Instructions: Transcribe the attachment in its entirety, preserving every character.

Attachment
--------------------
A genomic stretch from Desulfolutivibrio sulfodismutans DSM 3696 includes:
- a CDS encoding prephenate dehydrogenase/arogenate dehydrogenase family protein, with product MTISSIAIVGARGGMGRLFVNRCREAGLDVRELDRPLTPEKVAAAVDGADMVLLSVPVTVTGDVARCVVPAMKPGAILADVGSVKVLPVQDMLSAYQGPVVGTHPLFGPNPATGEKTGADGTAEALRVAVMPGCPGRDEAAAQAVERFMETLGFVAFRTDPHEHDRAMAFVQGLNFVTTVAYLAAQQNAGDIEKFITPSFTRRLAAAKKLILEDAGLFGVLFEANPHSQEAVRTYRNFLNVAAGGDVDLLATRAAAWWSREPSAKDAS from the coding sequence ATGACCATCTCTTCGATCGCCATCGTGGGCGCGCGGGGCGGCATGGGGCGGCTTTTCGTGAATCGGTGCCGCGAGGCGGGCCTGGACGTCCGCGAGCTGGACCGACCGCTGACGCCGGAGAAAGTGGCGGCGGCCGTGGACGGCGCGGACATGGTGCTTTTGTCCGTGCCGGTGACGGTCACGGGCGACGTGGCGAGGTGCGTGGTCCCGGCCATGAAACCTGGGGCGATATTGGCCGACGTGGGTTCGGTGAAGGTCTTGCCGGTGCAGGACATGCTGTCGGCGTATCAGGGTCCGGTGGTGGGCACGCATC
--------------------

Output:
A genomic stretch from Desulfolutivibrio sulfodismutans DSM 3696 includes:
- a CDS encoding prephenate dehydrogenase/arogenate dehydrogenase family protein, with product MTISSIAIVGARGGMGRLFVNRCREAGLDVRELDRPLTPEKVAAAVDGADMVLLSVPVTVTGDVARCVVPAMKPGAILADVGSVKVLPVQDMLSAYQGPVVGTHPLFGPNPATGEKTGADGTAEALRVAVMPGCPGRDEAAAQAVERFMETLGFVAFRTDPHEHDRAMAFVQGLNFVTTVAYLAAQQNAGDIEKFITPSFTRRLAAAKKLILEDAGLFGVLFEANPHSQEAVRTYRNFLNVAAGGDVDLLATRAAAWWSREPSAKDAS from the coding sequence ATGACCATCTCTTCGATCGCCATCGTGGGCGCGCGGGGCGGCATGGGGCGGCTTTTCGTGAATCGGTGCCGCGAGGCGGGCCTGGACGTCCGCGAGCTGGACCGACCGCTGACGCCGGAGAAAGTGGCGGCGGCCGTGGACGGCGCGGACATGGTGCTTTTGTCCGTGCCGGTGACGGTCACGGGCGACGTGGCGAGGTGCGTGGTCCCGGCCATGAAACCTGGGGCGATATTGGCCGACGTGGGTTCGGTGAAGGTCTTGCCGGTGCAGGACATGCTGTCGGCGTATCAGGGTCCGGTGGTGGGCACGCATC